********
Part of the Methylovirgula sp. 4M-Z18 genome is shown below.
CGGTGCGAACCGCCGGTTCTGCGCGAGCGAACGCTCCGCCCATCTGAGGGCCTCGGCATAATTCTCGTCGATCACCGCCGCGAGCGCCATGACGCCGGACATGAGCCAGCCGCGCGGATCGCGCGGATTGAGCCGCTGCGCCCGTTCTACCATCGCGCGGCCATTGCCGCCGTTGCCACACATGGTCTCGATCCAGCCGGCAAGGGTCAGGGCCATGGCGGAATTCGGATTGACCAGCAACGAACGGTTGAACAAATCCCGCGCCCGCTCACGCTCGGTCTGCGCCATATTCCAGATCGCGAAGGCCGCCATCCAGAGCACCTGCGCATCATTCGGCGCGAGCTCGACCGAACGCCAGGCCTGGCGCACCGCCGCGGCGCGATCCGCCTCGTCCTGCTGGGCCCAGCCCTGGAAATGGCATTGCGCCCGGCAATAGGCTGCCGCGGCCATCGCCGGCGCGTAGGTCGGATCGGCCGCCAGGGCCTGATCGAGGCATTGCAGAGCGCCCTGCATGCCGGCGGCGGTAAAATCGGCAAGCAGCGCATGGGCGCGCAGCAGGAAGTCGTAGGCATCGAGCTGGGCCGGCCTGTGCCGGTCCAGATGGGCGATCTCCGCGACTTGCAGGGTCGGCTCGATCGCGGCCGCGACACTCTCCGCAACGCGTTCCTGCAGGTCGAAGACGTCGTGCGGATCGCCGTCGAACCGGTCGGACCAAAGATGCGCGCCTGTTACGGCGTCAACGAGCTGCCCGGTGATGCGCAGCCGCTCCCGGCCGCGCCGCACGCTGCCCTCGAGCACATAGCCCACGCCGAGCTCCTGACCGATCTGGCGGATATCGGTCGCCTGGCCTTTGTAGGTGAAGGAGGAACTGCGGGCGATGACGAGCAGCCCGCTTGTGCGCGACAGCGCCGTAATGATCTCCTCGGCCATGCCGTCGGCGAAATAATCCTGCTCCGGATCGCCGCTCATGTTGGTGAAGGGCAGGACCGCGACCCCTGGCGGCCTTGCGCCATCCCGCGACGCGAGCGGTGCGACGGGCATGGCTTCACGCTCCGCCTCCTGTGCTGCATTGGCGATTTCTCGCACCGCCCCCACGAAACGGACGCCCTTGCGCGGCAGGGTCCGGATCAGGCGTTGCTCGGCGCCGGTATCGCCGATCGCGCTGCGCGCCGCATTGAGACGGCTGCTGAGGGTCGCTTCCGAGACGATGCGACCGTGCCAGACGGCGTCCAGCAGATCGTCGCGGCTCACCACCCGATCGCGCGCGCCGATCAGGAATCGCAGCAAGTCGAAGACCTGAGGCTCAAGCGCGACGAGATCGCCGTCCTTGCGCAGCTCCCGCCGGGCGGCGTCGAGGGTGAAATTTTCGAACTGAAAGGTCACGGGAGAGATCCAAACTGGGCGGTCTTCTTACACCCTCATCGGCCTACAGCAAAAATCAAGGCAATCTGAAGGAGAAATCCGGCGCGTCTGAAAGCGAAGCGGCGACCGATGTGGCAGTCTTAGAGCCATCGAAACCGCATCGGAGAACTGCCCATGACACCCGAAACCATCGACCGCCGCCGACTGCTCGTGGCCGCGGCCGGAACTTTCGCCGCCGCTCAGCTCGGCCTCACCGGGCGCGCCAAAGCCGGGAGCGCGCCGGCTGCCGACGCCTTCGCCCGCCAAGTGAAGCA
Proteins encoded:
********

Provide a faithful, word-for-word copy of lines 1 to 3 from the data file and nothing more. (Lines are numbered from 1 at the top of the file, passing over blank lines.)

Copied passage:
Part of the Methylovirgula sp. 4M-Z18 genome is shown below.
CGGTGCGAACCGCCGGTTCTGCGCGAGCGAACGCTCCGCCCATCTGAGGGCCTCGGCATAATTCTCGTCGATCACCGCCGCGAGCGCCATGACGCCGGACATGAGCCAGCCGCGCGGATCGCGCGGATTGAGCCGCTGCGCCCGTTCTACCATCGCGCGGCCATTGCCGCCGTTGCCACACATGGTCTCGATCCAGCCGGCAAGGGTCAGGGCCATGGCGGAATTCGGATTGACCAGCAACGAACGGTTGAACAAATCCCGCGCCCGCTCACGCTCGGTCTGCGCCATATTCCAGATCGCGAAGGCCGCCATCCAGAGCACCTGCGCATCATTCGGCGCGAGCTCGACCGAACGCCAGGCCTGGCGCACCGCCGCGGCGCGATCCGCCTCGTCCTGCTGGGCCCAGCCCTGGAAATGGCATTGCGCCCGGCAATAGGCTGCCGCGGCCATCGCCGGCGCGTAGGTCGGATCGGCCGCCAGGGCCTGATCGAGGCATTGCAGAGCGCCCTGCATGCCGGCGGCGGTAAAATCGGCAAGCAGCGCATGGGCGCGCAGCAGGAAGTCGTAGGCATCGAGCTGGGCCGGCCTGTGCCGGTCCAGATGGGCGATCTCCGCGACTTGCAGGGTCGGCTCGATCGCGGCCGCGACACTCTCCGCAACGCGTTCCTGCAGGTCGAAGACGTCGTGCGGATCGCCGTCGAACCGGTCGGACCAAAGATGCGCGCCTGTTACGGCGTCAACGAGCTGCCCGGTGATGCGCAGCCGCTCCCGGCCGCGCCGCACGCTGCCCTCGAGCACATAGCCCACGCCGAGCTCCTGACCGATCTGGCGGATATCGGTCGCCTGGCCTTTGTAGGTGAAGGAGGAACTGCGGGCGATGACGAGCAGCCCGCTTGTGCGCGACAGCGCCGTAATGATCTCCTCGGCCATGCCGTCGGCGAAATAATCCTGCTCCGGATCGCCGCTCATGTTGGTGAAGGGCAGGACCGCGACCCCTGGCGGCCTTGCGCCATCCCGCGACGCGAGCGGTGCGACGGGCATGGCTTCACGCTCCGCCTCCTGTGCTGCATTGGCGATTTCTCGCACCGCCCCCACGAAACGGACGCCCTTGCGCGGCAGGGTCCGGATCAGGCGTTGCTCGGCGCCGGTATCGCCGATCGCGCTGCGCGCCGCATTGAGACGGCTGCTGAGGGTCGCTTCCGAGACGATGCGACCGTGCCAGACGGCGTCCAGCAGATCGTCGCGGCTCACCACCCGATCGCGCGCGCCGATCAGGAATCGCAGCAAGTCGAAGACCTGAGGCTCAAGCGCGACGAGATCGCCGTCCTTGCGCAGCTCCCGCCGGGCGGCGTCGAGGGTGAAATTTTCGAACTGAAAGGTCACGGGAGAGATCCAAACTGGGCGGTCTTCTTACACCCTCATCGGCCTACAGCAAAAATCAAGGCAATCTGAAGGAGAAATCCGGCGCGTCTGAAAGCGAAGCGGCGACCGATGTGGCAGTCTTAGAGCCATCGAAACCGCATCGGAGAACTGCCCATGACACCCGAAACCATCGACCGCCGCCGACTGCTCGTGGCCGCGGCCGGAACTTTCGCCGCCGCTCAGCTCGGCCTCACCGGGCGCGCCAAAGCCGGGAGCGCGCCGGCTGCCGACGCCTTCGCCCGCCAAGTGAAGCA
Proteins encoded: